On today’s episode of The Addicted Mind Podcast, Duane speaks with Dr. Joseph Volpicelli, a world-renowned scientist clinician whose research led to the discovery of naltrexone (a drug that treats alcohol addiction) among many other discoveries related to addiction treatment.
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Today, he talks about how naltrexone can help someone struggling with alcohol addiction reduce their cravings. With the help of naltrexone as one of the tools in their toolkit of recovery, people can now start to build a meaningful, purposeful life. They also talk about the importance of the other component: not just the medical intervention, but also the psychosocial interventions for recovery.
Dr. Volpicelli has been interested in addiction treatment and research for 40 years now. Such interest started when he was a medical student working with individuals who were returning from Vietnam who had developed an alcohol addiction. Many of them were using opiates but when they came back to the United States, they started drinking more alcohol.
For a long time, he has been interested in the relationship between stress, alcohol drinking, and opiates, and has taken that observation into the laboratory working with rats. What he found out was that the ability to control trauma had a very profound effect in terms of one’s ability to fight something like cancer. When you’re exposed to uncontrollable trauma, your brain releases endogenous endorphins and endogenous morphine-like molecules that help kill the pain. The problem with addiction is that the behavior makes you feel better temporarily but it sows the seeds for the next episode when you’ll need to use alcohol or drugs again, thereby creating an addictive cycle.
Dr. Volpicelli discovered how naltrexone helps moderate the highs and lows and, therefore, helps break that addictive cycle. This then gives a person a chance to find other things in life and gives them a sense of purpose and social connectedness.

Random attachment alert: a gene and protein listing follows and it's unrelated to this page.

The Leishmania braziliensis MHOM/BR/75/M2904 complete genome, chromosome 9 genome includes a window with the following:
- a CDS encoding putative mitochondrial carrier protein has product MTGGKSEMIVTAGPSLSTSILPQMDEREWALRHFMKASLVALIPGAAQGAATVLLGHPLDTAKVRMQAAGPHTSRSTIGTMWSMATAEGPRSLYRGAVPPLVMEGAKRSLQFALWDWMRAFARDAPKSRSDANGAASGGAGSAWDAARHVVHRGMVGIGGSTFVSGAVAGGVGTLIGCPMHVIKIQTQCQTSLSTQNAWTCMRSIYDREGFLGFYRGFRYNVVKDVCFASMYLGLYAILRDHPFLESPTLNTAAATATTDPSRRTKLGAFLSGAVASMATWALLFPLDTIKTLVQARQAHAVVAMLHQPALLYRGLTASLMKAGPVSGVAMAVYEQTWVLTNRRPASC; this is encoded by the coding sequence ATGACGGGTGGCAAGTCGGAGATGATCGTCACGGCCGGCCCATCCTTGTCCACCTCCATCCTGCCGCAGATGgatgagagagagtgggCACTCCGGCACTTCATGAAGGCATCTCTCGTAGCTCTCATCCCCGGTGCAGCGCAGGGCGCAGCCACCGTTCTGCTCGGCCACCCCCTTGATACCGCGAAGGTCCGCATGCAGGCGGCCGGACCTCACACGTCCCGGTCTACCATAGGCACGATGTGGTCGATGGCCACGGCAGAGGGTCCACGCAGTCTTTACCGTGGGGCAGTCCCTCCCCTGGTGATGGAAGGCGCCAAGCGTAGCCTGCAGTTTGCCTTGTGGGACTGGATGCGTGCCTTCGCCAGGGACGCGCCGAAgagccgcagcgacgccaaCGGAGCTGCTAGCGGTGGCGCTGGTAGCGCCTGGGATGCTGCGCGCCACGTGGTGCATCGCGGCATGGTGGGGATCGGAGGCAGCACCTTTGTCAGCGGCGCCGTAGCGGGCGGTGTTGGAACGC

In this episode, you will hear:
- How Dr. Volpicelli got interested in addiction treatment
- Trauma and its effects on physical or behavioral disorders
- How stress is related to alcohol addiction
- Withdrawal from your own endogenous opiates
- The endorphin effect that happens in addiction
- How naltrexone breaks the addictive cycle
- Understanding the logical brain vs. the emotional brain
- The BRENDA Approach to enhance adherence
[04:06] – “The ability to control the trauma had a very profound effect in terms of one’s ability to fight something like cancer.”
[08:05] – “When you’re exposed to uncontrollable trauma, your brain releases endogenous endorphins and endogenous morphine-like molecules that help kill the pain.”
[09:24] – “A lot of times when people have a very stressful week, on the weekends, they just feel like sitting on a couch eating potato chips, and for some folks when they drink, it helps improve their mood… that’s probably withdrawal from your own endogenous opiates.”
[10:53] – “The problem with addiction is that the behavior, drinking alcohol or any other behavior, makes you feel better temporarily. But it sows the seeds for the next episode where you need to use the drug again. And so it creates an addictive cycle.”
[13:58] – “The naltrexone helps moderate the highs and lows so it helps break that addictive cycle.”
[15:33] – “By breaking that cycle, the medicine then gives a person a chance to find other things in life to give them a sense of purpose and social connectedness.”
[23:24] – “Rather than fight our emotional brain, it’s important to understand how it works.”
[25:55] – “We like to do something purposeful and meaningful in our lives. And people who establish that have much less risk of going back to relapse.”
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